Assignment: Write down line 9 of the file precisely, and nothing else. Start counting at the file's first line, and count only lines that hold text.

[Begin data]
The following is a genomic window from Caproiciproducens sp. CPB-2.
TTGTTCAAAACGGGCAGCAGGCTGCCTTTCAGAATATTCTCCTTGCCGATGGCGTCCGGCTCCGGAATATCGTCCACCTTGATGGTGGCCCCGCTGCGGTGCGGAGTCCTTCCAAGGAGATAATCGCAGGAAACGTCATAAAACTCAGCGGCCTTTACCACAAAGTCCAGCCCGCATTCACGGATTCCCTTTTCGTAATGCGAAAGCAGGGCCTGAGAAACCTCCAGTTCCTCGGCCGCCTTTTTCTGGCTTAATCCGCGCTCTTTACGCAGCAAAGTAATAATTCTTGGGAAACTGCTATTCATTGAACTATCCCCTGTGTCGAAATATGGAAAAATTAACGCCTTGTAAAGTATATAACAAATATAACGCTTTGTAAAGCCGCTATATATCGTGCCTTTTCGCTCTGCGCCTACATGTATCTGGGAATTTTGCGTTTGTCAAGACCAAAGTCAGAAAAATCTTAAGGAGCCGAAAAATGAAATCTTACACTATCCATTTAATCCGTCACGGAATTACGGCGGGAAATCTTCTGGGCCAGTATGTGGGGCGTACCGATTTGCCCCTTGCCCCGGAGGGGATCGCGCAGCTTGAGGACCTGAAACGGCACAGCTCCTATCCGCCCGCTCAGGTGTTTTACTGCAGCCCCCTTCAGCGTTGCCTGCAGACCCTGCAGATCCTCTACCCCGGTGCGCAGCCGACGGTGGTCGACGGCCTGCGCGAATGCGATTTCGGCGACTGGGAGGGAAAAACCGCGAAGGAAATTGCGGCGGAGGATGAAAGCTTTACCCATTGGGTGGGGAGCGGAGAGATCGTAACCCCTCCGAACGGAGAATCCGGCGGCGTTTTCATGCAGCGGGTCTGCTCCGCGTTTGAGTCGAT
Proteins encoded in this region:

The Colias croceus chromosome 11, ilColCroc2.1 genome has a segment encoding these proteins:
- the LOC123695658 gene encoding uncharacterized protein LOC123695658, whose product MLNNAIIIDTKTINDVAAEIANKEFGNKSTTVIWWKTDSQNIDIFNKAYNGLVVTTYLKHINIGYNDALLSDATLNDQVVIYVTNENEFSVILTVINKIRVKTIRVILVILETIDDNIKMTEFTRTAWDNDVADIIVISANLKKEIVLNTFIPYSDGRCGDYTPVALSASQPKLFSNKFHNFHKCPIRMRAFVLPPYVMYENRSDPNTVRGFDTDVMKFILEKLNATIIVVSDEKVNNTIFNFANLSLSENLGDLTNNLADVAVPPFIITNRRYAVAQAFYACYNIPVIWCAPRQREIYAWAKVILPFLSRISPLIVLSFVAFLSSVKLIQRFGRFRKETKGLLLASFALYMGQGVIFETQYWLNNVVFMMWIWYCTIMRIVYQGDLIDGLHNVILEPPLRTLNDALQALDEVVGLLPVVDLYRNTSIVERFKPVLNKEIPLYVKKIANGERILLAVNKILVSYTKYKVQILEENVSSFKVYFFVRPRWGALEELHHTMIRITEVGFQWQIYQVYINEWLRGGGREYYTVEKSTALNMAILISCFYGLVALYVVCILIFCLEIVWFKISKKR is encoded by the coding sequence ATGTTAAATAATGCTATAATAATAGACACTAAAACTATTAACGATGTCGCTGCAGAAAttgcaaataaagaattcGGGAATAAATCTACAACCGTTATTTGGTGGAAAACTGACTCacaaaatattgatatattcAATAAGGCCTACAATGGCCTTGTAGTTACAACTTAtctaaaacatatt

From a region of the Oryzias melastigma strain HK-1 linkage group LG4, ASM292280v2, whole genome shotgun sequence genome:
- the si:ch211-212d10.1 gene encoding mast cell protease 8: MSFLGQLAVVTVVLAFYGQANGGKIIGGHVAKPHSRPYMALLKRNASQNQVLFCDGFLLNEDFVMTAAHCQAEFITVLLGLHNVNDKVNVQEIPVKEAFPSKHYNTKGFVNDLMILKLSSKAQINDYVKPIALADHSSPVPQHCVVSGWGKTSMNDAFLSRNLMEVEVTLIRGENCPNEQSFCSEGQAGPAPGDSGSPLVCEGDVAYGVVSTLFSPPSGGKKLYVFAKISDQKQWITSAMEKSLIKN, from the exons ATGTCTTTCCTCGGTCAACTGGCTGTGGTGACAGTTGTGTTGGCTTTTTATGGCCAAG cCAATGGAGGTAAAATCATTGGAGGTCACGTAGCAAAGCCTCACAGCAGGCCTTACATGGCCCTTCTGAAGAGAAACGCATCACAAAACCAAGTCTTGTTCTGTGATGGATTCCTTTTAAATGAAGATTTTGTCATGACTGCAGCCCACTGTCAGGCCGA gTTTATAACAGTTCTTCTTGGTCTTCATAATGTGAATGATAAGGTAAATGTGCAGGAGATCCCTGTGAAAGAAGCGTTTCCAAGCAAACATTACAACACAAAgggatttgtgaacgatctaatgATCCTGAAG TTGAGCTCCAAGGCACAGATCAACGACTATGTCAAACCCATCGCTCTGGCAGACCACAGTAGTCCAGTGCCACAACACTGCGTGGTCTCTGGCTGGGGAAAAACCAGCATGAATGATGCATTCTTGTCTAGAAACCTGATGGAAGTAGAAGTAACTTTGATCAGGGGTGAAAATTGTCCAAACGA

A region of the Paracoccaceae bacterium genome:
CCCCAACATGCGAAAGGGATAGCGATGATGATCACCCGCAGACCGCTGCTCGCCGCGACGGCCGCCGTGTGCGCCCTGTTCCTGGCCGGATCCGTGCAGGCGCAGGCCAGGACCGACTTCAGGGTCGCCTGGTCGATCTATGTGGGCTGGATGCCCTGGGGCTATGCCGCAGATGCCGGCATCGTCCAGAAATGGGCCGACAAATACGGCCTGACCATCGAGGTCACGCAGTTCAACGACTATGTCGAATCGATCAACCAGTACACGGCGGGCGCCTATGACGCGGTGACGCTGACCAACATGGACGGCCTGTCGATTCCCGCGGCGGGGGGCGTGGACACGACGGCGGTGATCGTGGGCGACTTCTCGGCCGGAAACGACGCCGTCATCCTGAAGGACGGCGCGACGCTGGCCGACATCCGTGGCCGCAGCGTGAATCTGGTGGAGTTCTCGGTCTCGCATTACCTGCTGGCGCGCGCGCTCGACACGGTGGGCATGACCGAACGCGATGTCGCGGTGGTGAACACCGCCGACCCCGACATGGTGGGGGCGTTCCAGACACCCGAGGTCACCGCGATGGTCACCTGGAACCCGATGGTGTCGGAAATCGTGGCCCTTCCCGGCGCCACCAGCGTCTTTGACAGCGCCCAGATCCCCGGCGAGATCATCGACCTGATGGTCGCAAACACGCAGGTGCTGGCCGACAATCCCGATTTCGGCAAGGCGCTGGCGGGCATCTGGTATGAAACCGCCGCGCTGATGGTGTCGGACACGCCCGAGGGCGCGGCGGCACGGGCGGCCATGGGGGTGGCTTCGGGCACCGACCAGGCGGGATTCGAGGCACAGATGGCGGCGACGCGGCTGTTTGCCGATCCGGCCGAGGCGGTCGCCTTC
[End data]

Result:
CCCCAACATGCGAAAGGGATAGCGATGATGATCACCCGCAGACCGCTGCTCGCCGCGACGGCCGCCGTGTGCGCCCTGTTCCTGGCCGGATCCGTGCAGGCGCAGGCCAGGACCGACTTCAGGGTCGCCTGGTCGATCTATGTGGGCTGGATGCCCTGGGGCTATGCCGCAGATGCCGGCATCGTCCAGAAATGGGCCGACAAATACGGCCTGACCATCGAGGTCACGCAGTTCAACGACTATGTCGAATCGATCAACCAGTACACGGCGGGCGCCTATGACGCGGTGACGCTGACCAACATGGACGGCCTGTCGATTCCCGCGGCGGGGGGCGTGGACACGACGGCGGTGATCGTGGGCGACTTCTCGGCCGGAAACGACGCCGTCATCCTGAAGGACGGCGCGACGCTGGCCGACATCCGTGGCCGCAGCGTGAATCTGGTGGAGTTCTCGGTCTCGCATTACCTGCTGGCGCGCGCGCTCGACACGGTGGGCATGACCGAACGCGATGTCGCGGTGGTGAACACCGCCGACCCCGACATGGTGGGGGCGTTCCAGACACCCGAGGTCACCGCGATGGTCACCTGGAACCCGATGGTGTCGGAAATCGTGGCCCTTCCCGGCGCCACCAGCGTCTTTGACAGCGCCCAGATCCCCGGCGAGATCATCGACCTGATGGTCGCAAACACGCAGGTGCTGGCCGACAATCCCGATTTCGGCAAGGCGCTGGCGGGCATCTGGTATGAAACCGCCGCGCTGATGGTGTCGGACACGCCCGAGGGCGCGGCGGCACGGGCGGCCATGGGGGTGGCTTCGGGCACCGACCAGGCGGGATTCGAGGCACAGATGGCGGCGACGCGGCTGTTTGCCGATCCGGCCGAGGCGGTCGCCTTC